Has Warren Buffett's luck run out?

Mar 3, 2015

- By Bill Bonner

Bill Bonner
Gualfin, Argentina

Dear Diary,

Yesterday, the Dow hit a new high. The Nasdaq pushed over 5,000. And gold lost $7.

"Count no man happy until he be dead," said Solon. The man to whom this advice was given was the richest man alive at the time (6th century BC), the king of Lydia, Croesus. But the poor man soon discovered that fortune can turn against you, no matter how rich and powerful you are. His son died in an accident. His wife committed suicide. And he was captured and burned alive by Cyrus, king of Persia.

And now, poor Warren Buffett must be feeling the heat. He's 84 years old. The most successful investor of all time. Respected. Admired. Beloved, especially by the 1,000s of people he has made millionaires. And 'as rich as Croesus' himself.

He celebrated the golden anniversary of his investment company - Berkshire Hathaway - last week. And what a success! He turned every dollar invested in 1965 into $182,616 today. For thirty years, he never had a 10-year annualized gain of less than 20%. Over 50 years his annual return has been a staggering 21.6%.

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And now, Berkshire is worth $367 billion, with $195 billion in annual sales.

If money were what really matters, Warren Buffett would have no peer. He has had unparalleled success in this world; surely he has a first class ticket to the next. And if his good fortune is of his own making what would he have to fear?

But what if fortune, who smiled on him so broadly for so many years, begins to frown? That idea was raised on another 50th anniversary - the half-century mark following publication of Benjamin Graham and David Dodd's classic text, "Security Analysis". The occasion was used for a debate. On one side was Michael Jensen of the University of Rochester, arguing that Buffett's success was a matter of chance. On the other was Buffett himself. Jensen began by pointing out that when you have a nation of coin flippers, a few - by dumb luck -- are going to get a very long string of 'heads'.

Yes, said Buffett, but if all of those who were getting heads were all using the same technique, it should make you wonder. It would be as if there were a town where no one ever got cancer; you'd want to know what they were having for dinner.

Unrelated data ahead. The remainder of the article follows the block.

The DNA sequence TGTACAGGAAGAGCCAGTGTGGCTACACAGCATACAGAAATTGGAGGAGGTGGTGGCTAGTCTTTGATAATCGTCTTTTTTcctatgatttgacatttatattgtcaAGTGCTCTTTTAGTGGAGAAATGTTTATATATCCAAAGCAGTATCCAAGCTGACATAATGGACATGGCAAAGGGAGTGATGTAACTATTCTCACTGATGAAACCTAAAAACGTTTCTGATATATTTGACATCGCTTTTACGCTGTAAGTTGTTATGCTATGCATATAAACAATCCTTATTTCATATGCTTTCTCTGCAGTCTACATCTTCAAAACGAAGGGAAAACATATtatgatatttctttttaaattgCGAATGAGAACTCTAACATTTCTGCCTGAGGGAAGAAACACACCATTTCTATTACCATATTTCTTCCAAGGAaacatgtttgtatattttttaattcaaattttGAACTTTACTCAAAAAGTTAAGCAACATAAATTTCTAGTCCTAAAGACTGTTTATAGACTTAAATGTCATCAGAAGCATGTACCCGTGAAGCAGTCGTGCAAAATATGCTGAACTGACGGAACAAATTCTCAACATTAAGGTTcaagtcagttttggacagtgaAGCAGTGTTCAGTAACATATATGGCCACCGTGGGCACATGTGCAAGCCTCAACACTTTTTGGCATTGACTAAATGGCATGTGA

Buffett's early success he attributed to the aforementioned "Security Analysis." That book was at least the Old Testament part Buffett's investment bible. He was to write the New Testament himself, fulfilling the prophecy laid out by his mentor, Ben Graham. "He who comes after me comes before me," Graham might have said, had he realized what his young acolyte from Omaha would achieve.

As Buffett explains in his 50th Anniversary report, Graham taught him "cigar butt" investing. The idea was to find the little value stocks that other investors had discarded. That worked beautifully, for many years.

But then Buffett went way beyond Graham. He bought the whole cigar company. And he bought well. That is what turned Berkshire into such a money machine and made Buffett so rich. For 36 years, Buffett tossed his coins and got heads every year.

In 2000, though, the tails began. You may say, he 'changed his strategy.' Or 'he made a mistake.' But if his success was based on skill, why would he suddenly forget how to make money?

    "Berkshire's investment portfolio performance has been extremely poor for at least the last 14 years," writes Porter Stansberry.

    "...between 1970 and 2000 the lowest 10-year annualized return on Berkshire's investment portfolio was 20.5%.

    Starting in 2000, however, the wheels come off.

    Between 2000-2010 the annualized return was 6.6%. And, after never recording an annual decrease in book value, Buffett lost money twice in the ten year period (2001 & 2008).

    Relative to the S&P these numbers haven't gotten better since 2010.

    In 2011, Berkshire's portfolio return was 4% (S&P was up 2.1%). In 2012, Berkshire's portfolio return was 15.7% (S&P was up 16%). In 2013 investments were up 13.6% (S&P was up 32.4%). In 2014, investments were up 8.4% (S&P was up 13.7)."

Last week, Warren Buffett 'moved the goalposts.' That is, instead of reporting Berkshire's results only in terms of book value, he showed how well the company did in terms of share price.

Why he did this is a matter of some controversy. Did he do it, as he claimed, because book value no longer gives an accurate picture of the value of his 'sprawling conglomerate?' Or did he do it because the gods have turned against him; his book value increases have underperformed the S&P for the last 14 years and it is becoming embarrassing?

Barrons has an opinion:

    Buffett probably can be faulted for not being forthright in the letter about the disappointing performance of the Berkshire equity portfolio that he oversees. Of the company's big four holdings, American Express, IBM, Coca Cola and Wells Fargo, only Wells Fargo has been a notable winner in recent years...Buffett tends to manage the portfolio's largest and longest-standing investments. Two managers who help run the rest, Todd Combs and Ted Weschler, have outperformed Buffett in the past few years.
Is that Mr. Jensen we hear laughing?

But watch out, Jensen, you're not dead yet either.

Bill Bonner is the President & Founder of Agora Inc, an international publisher of financial and special interest books and newsletters.

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1 Responses to "Has Warren Buffett's luck run out?"


Mar 4, 2015

Interest rates in USA was near zero for 5-6 years. Great recession was caused because Greenspan kept low interest rates for too long. Do you think in this scenario warren buffet is doing anything wrong?

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